The celebrated and controversial German writer and Nobel Prize winner Gunter Grass, no stranger to India, used one of his fictional characters to ask, "Why not a poem about a pile of shit that god dropped and named Calcutta?... How it swarms, stinks, lives and gets bigger and bigger. If god had shat a pile of concrete the result would have been Frankfurt."
Grass, who saw the detritus of the Empire’s Second City during his visits, did believe that Calcutta was "god’s excrement", as he is reported to have eloquently told filmmaker Mrinal Sen. Frankfurt, with it its chrome-and-glass towers, its vast avenues and glimmering skyline, would have matched Grass’s description.
Berlin was still a divided city and an occupied zone, even if notionally. Frankfurt (apart from Bonn) was the happening city, though soulless in its grey concreteness. Calcutta, on the other hand, was metaphorically grey and literally shabby, a dying city in terminal decay. God discriminated between the grey and the shabby. Or else Grass would not have drawn so scathing a distinction.
Had Grass been alive, he would have possibly revised his opinion. Not one to turn his face away from reality, he would have taken note of the not so pleasing scenes of immigrants, described as "refugees" in perhaps the worst perversion of the term, defecating in the streets of Berlin and other German cities.
It is ironic that Germany today boasts signs that seek to inform immigrants, who have flooded the country this past year, that showers are for bathing and not shitting. God, it could be said, is making amends for earlier injustices.
It is equally ironic that Germany’s Chancellor Angela Merkel, pictured as Mother Teresa in the closing days of 2015 for openly and warmly embracing the unwashed masses that trekked their way to Europe’s most affluent country, is now portrayed as a hijabi.
Christian charity and the limitless kindness of a welfare state are now replaced by a refusal to play the Good Samaritan and reluctance to step up to the plate. To revert to Grass’s scatological imagery, Germans do not wish to carry the can for Syrians, Iraqis, Africans, Libyans, Afghans and assorted seekers of the good life far away from the mess at home.
The sense of guilt for what Germans did to the Jews still lingers, but is not overwhelming. Popular anger against more than a million immigrants who entered Germany in 2015 has been rapidly rising ever since women were sexually assaulted in Cologne during New Year’s Eve.
The German way of life is now seen as facing a serious threat from those who believe, to quote a belligerent immigrant, "German women are meant for sex". Imam Sami Abu Yusuf of Cologne has further outraged public opinion by justifying what the Arab immigrants did across cities.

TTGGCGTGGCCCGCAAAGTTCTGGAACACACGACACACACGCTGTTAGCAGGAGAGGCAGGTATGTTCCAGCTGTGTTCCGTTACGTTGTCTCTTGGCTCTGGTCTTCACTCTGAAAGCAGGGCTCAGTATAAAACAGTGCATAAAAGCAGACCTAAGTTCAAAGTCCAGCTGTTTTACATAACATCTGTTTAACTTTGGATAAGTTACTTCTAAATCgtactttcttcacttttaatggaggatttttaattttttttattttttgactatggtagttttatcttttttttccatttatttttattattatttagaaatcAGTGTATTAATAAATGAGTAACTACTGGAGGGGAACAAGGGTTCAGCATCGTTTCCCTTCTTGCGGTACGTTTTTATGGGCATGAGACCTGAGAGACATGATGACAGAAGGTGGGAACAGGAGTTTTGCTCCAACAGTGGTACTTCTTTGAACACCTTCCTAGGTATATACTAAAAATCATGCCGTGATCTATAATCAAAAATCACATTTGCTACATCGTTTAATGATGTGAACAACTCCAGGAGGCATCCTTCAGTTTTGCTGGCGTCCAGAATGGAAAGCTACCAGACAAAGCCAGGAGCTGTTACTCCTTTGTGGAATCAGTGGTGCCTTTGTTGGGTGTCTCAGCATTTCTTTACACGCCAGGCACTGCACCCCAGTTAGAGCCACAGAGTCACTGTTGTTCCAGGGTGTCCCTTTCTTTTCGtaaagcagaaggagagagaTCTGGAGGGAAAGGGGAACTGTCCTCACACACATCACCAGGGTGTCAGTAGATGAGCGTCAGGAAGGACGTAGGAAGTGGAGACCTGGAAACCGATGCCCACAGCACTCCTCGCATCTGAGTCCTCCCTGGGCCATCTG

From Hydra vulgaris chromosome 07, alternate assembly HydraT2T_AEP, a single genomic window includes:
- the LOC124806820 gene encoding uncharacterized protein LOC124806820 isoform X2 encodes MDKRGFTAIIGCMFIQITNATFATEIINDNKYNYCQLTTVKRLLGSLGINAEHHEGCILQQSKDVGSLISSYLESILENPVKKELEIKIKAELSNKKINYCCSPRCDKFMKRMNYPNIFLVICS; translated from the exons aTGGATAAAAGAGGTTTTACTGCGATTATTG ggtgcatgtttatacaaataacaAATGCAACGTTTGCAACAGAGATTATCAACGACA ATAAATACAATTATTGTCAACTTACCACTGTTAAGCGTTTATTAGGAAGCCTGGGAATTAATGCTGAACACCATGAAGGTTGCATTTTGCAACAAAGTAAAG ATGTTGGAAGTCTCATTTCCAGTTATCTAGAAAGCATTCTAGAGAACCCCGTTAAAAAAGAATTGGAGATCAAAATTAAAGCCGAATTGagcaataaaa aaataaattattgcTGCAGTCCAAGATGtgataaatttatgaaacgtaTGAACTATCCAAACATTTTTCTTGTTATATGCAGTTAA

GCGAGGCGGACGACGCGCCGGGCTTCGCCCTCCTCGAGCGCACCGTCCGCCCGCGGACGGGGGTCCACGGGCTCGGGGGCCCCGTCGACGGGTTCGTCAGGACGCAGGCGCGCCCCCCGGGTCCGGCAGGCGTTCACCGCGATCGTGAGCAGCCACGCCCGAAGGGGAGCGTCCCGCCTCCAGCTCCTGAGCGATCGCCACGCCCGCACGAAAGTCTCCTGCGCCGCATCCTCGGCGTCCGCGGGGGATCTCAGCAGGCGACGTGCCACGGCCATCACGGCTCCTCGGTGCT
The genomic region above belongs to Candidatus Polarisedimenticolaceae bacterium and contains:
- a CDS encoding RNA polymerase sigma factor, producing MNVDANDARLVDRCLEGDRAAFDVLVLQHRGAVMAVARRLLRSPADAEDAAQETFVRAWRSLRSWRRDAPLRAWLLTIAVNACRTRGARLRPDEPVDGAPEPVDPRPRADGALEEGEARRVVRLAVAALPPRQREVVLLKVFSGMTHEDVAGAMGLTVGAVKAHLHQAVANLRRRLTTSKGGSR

"The events of New Year’s Eve were the girls’ own fault, because they were half-naked and wearing perfume. It is not surprising the men wanted to attack them. (Dressing like that) is like adding fuel to the fire," he said in a recent media interview.
There have been three fallouts of the mood turning hostile in Germany. First, Merkel is fast losing supporters. Till December, it appeared she would remain Germany’s most popular and Europe’s strongest leader for the foreseeable future.
40 per cent of her supporters now want her to go. Her party, the Christian Democratic Union, has suffered erosion too. Its popularity ratings are at its lowest in three years. Will Merkel’s colleagues stand by her if she fails to halt the slide?
Second, there is greater support, building up each day, for the far Right. Electorally inconsequential up until now, the far Right has now latched onto the massive crisis looming large over Germany. Multiculturalism, the Germans have let it be known, is not acceptable to them. An enfeebled Left agrees.
On her part, Merkel has debunked multiculturalism in an obvious effort to smoothen ruffled feathers. "Multiculturalism leads to parallel societies and therefore remains a 'life lie' or a sham," she said, adding that Germany may be reaching its limits in terms of accepting more refugees. "The challenge is immense," she said. "We want and we will reduce the number of refugees noticeably."
But that may prove to be too little too late, words that cannot be translated into action.
Third, alarmed by the eruption of hostility towards immigrants in Germany and the political cost of toeing the Merkel line, countries in Europe are breaking ranks and, even if temporarily, opting out of Schengen common border arrangements.
Finland would like to see 30,000 of its 32,000 immigrants return to wherever they came from. Sweden would like 80,000 immigrants, nearly half of those who entered the country, to leave.
That’s a fond hope, reiterated by Merkel. "This is a temporary residential status," she said during a weekend meeting of the CDU. "We expect that, once there is peace in Syria again, once IS (Islamic State) has been defeated in Iraq, that you go back to your home country with the knowledge that you have gained."
It doesn’t work that way. Merkel could have checked with India. We had fixed 1971 as the cut-off year, and expected immigrants, call them refugees if you wish, to return to Bangladesh after the liberation war was over. Nobody returned.
On the contrary, many more have since then come into India, arguably by resorting to stealth and deceit.
Europe’s conversion into Eurabia is a work in progress. The Arabs will ensure that that work is not disrupted. Everything else is no more than the violent twitch of a dying body.
Having opened the proverbial gates of Vienna, Europe has set in motion its conquest. Unlike in the Levant, the caliphate here is taking shape and form silently, quietly.
(Courtesy of Mail Today.)